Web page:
On that note, the cows seem to have fallen asleep. Nature says its bedtime. And you, still in the city, you’re probably just about to open Facebook right now.

When Kurds say: Sar Sar o Sar Chaw, this is what they mean!!

So, you are welcome, sar sar o sar chaw this time next week to read another entry on my journey through the village that is above the clouds and over the mountains of Kurdistan. You don’t believe me?

for a writer, this is heaven

*(S.I, H.S, L, K, B.A, A.S, …. sadly mum is no longer a fan!).  I wrote this last weekend, in a little trip I took to the village with my family. It was this weeks column in the Globe, but I thought I would share it with you here anyway, with some pictures as well.
All pictures, but one, were taken by me for this blog only 🙂 somehow I am always thinking of you–even when I am in the village for vacation 

3 thoughts on “Village Life – Memoirs!

Add yours

  1. Beautiful as always… loved the pictures… I have experiences village and bedouin life and I find them so peaceful… i love it as you shed all the troubles and stress that you have been carrying on your shoulders for months on end… I love the simplicity just as you so eloquently put it in words…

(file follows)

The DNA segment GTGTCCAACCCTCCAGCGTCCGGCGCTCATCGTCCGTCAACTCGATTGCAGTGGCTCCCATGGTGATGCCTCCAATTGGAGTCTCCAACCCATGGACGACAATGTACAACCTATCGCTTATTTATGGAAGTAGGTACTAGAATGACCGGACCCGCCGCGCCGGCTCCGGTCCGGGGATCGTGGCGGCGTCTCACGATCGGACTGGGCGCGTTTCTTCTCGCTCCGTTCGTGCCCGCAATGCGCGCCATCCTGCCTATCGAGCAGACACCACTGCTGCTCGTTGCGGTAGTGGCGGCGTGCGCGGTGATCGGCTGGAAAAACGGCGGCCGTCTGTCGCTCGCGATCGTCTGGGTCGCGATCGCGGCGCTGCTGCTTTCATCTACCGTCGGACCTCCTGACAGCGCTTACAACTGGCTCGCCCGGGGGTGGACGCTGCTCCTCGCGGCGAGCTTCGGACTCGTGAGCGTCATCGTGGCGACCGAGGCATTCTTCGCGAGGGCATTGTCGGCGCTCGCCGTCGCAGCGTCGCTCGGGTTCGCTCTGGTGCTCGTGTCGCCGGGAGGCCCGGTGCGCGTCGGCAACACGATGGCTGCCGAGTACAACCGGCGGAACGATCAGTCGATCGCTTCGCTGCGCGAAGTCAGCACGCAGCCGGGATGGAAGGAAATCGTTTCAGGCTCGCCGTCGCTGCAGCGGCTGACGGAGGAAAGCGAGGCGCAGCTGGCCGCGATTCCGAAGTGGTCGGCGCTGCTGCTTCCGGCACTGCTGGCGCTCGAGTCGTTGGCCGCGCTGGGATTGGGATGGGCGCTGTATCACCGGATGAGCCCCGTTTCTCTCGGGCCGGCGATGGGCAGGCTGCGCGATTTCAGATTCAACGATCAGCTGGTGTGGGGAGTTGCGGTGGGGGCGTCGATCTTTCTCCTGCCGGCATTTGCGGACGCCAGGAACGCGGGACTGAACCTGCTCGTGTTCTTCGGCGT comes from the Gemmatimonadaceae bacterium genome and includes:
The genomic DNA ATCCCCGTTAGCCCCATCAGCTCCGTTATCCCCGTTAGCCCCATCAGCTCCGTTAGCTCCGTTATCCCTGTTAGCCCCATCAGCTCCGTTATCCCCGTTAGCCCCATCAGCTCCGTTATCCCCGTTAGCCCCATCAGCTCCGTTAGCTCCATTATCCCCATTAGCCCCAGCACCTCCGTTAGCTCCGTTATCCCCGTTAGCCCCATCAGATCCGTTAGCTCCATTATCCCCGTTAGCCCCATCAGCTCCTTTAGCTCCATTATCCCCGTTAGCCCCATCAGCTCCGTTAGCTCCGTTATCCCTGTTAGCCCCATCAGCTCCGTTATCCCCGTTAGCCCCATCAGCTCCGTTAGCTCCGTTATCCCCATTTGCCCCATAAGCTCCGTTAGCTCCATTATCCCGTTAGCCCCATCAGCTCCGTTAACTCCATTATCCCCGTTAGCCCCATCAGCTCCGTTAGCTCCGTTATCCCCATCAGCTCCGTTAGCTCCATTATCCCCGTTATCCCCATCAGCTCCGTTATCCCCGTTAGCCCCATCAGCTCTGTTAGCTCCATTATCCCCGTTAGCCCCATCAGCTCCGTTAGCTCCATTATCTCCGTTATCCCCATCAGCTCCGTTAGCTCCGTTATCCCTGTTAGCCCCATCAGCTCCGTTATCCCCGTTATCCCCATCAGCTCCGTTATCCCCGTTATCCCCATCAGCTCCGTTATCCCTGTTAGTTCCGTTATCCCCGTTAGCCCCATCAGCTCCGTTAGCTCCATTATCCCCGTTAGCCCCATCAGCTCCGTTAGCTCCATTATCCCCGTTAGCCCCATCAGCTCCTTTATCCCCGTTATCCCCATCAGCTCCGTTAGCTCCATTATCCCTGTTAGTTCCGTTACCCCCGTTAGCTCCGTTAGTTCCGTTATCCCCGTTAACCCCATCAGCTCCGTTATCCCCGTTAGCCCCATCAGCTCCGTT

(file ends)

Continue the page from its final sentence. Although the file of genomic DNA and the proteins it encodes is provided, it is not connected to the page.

Thanks for sharing such a wonderful experience… it takes me back to my days doing the exact same thing…


  2. @Tabouleh,
    I guess where you are right now, you can also indulge in the beauty of nature. Though I hope one day you can come here and experience the nature in Kurdistan first hand. Sometimes words just can't describe it. Thank you for reading, thanks for the complements, and thanks for always making me feel someone somewhere continents away is following my entries.


  3. I open comments to write something, but honestly – i have no idea what to write. what is coming to my head is: heaven, dream, i will be back one day… But there are not too much words, but too much feelings. Day by day is more hard for me and i miss my paradise more and more. when i look at the pictures now – i almost cant believe that i was there. every single day i am thinking about it. This love – crazy love and strange love – makes me strong, but at the same time it gives me the pain of missing, the sadness of unsorted things, the sorrow for the things which shouldnt happen…
    These 12 days in march were the best thing that happened in my life.
    When you will be in mountains next time – tell them that for me its more than just mountains.
    Hamuu zhiyanim, hata damrim ba qurban Kurdistan bet.